FAQ: Vitamins to Prevent Cancer, Heart Disease?
WebMD News Archive
"We are moderately certain they are not of benefit," LeFevre says.
“For people at high risk of lung cancer, such as smokers, there is actually a higher risk of lung cancer with using beta-carotene. Our recommendations on vitamin E and beta-carotene apply to everyone, however.”
Does the task force recommend any vitamins or supplements to prevent cancer and heart disease?
“The task force does not. The task force says the science is insufficient to make a recommendation one way or the other. However, we are not recommending against supplements. It's true we didn't find benefit. It's also true we didn’t find enough evidence to be certain about benefit or harm, with the two exceptions.
“My personal take, in my day job as a family physician, is that nutrition is important in both cancer and heart disease prevention. Eating a diet rich in fruits, vegetables, whole grains, fat-free and low-fat dairy foods, and seafood has been associated with a decrease in cardiovascular disease and cancer.”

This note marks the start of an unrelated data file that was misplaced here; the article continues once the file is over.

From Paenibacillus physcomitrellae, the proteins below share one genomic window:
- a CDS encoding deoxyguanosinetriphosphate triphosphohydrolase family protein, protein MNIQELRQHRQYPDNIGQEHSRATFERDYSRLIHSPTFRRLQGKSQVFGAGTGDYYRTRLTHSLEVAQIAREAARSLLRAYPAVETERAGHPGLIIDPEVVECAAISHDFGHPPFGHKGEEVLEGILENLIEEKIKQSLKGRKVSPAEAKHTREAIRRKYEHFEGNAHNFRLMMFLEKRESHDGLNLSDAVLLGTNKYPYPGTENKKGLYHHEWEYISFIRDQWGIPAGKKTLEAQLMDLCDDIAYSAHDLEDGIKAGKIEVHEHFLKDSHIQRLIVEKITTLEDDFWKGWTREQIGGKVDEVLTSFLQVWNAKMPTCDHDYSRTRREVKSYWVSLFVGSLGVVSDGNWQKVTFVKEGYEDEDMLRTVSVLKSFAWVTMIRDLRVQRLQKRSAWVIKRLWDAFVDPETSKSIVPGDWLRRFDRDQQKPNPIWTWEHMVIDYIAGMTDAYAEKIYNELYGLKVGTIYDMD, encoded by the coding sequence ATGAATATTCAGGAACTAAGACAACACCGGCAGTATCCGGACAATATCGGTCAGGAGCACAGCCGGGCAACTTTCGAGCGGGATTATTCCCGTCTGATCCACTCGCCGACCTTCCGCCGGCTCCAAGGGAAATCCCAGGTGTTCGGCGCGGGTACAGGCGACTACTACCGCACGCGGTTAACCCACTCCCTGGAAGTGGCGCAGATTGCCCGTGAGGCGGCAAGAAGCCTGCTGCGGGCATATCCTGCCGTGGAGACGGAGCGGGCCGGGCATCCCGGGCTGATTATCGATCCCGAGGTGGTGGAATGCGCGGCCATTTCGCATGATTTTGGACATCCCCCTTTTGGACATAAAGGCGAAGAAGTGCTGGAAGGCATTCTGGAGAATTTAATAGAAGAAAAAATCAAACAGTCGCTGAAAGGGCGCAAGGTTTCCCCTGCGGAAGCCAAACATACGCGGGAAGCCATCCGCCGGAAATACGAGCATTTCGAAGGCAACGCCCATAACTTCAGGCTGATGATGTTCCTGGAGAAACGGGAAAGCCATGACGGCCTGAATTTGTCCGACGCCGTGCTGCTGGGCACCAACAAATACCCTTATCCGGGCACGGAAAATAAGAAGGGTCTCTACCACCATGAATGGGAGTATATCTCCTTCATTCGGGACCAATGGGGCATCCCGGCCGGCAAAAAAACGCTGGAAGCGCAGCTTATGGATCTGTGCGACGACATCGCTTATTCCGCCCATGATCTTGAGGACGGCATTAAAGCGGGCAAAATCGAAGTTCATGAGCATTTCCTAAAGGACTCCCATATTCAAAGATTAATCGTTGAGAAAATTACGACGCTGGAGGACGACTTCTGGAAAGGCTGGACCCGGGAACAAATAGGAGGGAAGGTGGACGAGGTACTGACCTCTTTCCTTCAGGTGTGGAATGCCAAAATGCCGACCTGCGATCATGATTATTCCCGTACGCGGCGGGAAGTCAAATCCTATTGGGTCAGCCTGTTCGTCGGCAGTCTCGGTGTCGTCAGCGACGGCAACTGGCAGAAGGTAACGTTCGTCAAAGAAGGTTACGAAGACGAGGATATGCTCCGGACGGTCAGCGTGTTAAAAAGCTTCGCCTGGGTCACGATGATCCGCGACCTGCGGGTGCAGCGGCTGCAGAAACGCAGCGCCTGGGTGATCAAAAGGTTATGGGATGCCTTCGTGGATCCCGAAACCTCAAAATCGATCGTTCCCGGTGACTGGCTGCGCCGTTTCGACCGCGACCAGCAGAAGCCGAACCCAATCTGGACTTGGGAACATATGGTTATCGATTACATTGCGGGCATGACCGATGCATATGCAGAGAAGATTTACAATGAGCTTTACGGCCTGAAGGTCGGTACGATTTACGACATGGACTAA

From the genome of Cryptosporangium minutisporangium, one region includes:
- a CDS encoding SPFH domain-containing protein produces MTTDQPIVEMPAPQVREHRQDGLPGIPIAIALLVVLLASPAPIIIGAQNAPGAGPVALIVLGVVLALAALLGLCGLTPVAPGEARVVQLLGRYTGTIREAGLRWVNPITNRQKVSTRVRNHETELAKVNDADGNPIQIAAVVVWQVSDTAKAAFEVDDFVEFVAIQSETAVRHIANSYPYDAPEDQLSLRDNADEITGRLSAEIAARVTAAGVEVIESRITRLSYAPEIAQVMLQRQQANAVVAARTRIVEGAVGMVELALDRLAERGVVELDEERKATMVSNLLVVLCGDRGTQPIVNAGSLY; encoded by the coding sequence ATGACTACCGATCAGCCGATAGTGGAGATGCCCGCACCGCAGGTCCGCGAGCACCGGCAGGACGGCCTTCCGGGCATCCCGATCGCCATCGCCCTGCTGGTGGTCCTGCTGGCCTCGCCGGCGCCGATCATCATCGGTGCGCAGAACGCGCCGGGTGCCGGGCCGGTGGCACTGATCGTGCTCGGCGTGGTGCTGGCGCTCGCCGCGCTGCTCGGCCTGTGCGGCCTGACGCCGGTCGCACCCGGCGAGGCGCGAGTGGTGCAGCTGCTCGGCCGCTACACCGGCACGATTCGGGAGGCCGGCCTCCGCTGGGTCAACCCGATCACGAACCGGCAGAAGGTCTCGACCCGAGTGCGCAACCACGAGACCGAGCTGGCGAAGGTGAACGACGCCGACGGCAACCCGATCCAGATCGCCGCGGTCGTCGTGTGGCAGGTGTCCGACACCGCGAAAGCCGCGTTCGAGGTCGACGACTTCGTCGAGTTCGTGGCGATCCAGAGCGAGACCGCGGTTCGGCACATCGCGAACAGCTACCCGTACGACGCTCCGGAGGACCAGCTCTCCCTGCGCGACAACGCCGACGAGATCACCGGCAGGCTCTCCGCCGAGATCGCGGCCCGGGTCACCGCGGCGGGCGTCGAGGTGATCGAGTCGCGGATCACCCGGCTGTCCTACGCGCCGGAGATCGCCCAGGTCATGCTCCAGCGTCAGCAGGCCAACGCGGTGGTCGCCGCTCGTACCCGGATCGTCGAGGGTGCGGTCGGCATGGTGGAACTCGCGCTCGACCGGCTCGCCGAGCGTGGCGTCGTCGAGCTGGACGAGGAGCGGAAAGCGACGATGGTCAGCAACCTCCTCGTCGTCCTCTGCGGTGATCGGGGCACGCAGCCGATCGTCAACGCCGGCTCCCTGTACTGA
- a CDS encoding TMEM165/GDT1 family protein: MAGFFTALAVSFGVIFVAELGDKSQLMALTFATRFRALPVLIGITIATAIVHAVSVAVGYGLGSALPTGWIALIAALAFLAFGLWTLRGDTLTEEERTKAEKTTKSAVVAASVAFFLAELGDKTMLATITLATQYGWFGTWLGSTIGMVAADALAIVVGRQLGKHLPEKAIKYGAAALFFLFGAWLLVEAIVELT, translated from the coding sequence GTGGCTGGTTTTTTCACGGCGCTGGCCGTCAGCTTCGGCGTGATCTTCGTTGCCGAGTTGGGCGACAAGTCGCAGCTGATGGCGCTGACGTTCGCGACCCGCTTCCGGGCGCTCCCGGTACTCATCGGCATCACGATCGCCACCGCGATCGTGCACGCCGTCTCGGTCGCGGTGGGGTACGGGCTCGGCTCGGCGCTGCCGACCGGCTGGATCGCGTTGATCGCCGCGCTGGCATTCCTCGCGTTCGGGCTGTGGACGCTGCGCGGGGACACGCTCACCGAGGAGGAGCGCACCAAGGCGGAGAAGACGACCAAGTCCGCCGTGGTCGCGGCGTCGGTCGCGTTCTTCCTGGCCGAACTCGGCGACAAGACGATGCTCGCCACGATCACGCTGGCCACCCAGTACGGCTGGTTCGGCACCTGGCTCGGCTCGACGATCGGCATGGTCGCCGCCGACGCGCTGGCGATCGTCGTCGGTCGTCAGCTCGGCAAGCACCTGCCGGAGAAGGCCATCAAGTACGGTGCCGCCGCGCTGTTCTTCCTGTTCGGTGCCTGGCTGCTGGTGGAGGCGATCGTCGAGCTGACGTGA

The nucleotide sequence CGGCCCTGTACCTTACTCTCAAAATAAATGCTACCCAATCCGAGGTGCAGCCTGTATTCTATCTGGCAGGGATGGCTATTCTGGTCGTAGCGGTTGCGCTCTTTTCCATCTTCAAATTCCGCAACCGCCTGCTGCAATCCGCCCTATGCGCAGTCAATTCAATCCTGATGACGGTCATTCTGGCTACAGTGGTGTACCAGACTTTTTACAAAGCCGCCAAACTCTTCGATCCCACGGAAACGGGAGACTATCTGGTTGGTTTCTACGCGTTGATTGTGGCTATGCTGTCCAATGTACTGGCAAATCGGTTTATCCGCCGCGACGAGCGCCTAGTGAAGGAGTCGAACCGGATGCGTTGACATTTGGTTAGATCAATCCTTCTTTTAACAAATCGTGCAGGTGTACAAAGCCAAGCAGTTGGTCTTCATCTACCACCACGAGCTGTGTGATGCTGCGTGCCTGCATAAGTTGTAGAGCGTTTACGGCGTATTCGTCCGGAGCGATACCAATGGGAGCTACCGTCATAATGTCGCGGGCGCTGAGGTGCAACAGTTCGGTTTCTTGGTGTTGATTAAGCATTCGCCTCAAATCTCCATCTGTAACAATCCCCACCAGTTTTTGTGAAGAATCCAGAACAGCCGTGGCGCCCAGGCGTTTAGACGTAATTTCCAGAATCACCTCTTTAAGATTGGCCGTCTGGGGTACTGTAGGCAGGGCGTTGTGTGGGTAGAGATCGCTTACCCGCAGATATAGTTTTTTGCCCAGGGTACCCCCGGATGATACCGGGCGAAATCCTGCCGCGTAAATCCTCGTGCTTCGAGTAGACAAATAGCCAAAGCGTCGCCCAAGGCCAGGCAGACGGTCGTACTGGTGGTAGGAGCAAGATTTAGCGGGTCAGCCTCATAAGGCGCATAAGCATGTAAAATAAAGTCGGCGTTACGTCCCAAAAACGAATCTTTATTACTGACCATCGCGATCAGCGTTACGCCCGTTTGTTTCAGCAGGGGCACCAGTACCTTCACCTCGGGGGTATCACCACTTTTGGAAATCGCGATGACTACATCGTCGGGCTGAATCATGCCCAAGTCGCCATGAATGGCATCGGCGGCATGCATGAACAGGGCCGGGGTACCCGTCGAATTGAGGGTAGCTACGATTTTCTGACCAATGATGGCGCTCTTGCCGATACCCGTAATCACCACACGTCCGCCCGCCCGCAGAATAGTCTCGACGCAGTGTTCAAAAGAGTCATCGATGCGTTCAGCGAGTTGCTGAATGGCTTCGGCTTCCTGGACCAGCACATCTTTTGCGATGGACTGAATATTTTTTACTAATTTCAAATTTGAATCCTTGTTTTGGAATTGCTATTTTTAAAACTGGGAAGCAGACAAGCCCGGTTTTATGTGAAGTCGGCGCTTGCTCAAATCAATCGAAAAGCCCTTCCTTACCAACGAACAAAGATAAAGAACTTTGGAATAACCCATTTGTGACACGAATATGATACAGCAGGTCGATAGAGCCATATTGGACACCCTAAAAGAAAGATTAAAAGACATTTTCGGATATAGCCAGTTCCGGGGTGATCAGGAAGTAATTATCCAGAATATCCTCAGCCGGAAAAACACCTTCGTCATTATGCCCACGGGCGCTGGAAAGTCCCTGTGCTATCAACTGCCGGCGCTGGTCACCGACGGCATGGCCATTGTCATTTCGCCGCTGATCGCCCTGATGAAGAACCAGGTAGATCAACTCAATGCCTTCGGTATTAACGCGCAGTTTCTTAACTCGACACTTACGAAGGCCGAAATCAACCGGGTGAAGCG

The disease-fighting elements in a good diet are:
Talk with your doctor about vitamin use, LeFevre says. “In my practice, for example, before recommending a supplement I would want to see evidence that benefits outweigh harms."
What about task force recommendations on vitamins and supplements for other purposes?
“We have a positive recommendation for vitamin D in frail elderly patients at risk for falling. We have a negative recommendation for calcium and vitamin D in postmenopausal women at the usual dose -- 1,000 milligrams of calcium and 800 milligams of vitamin D, [because it] does not reduce fracture risk -- the outcome we looked at."
Will you revisit the issue of vitamins for heart disease and cancer prevention?
“We typically revisit an issue every 5 years. We sometimes will update a recommendation earlier if we become aware of additional studies.”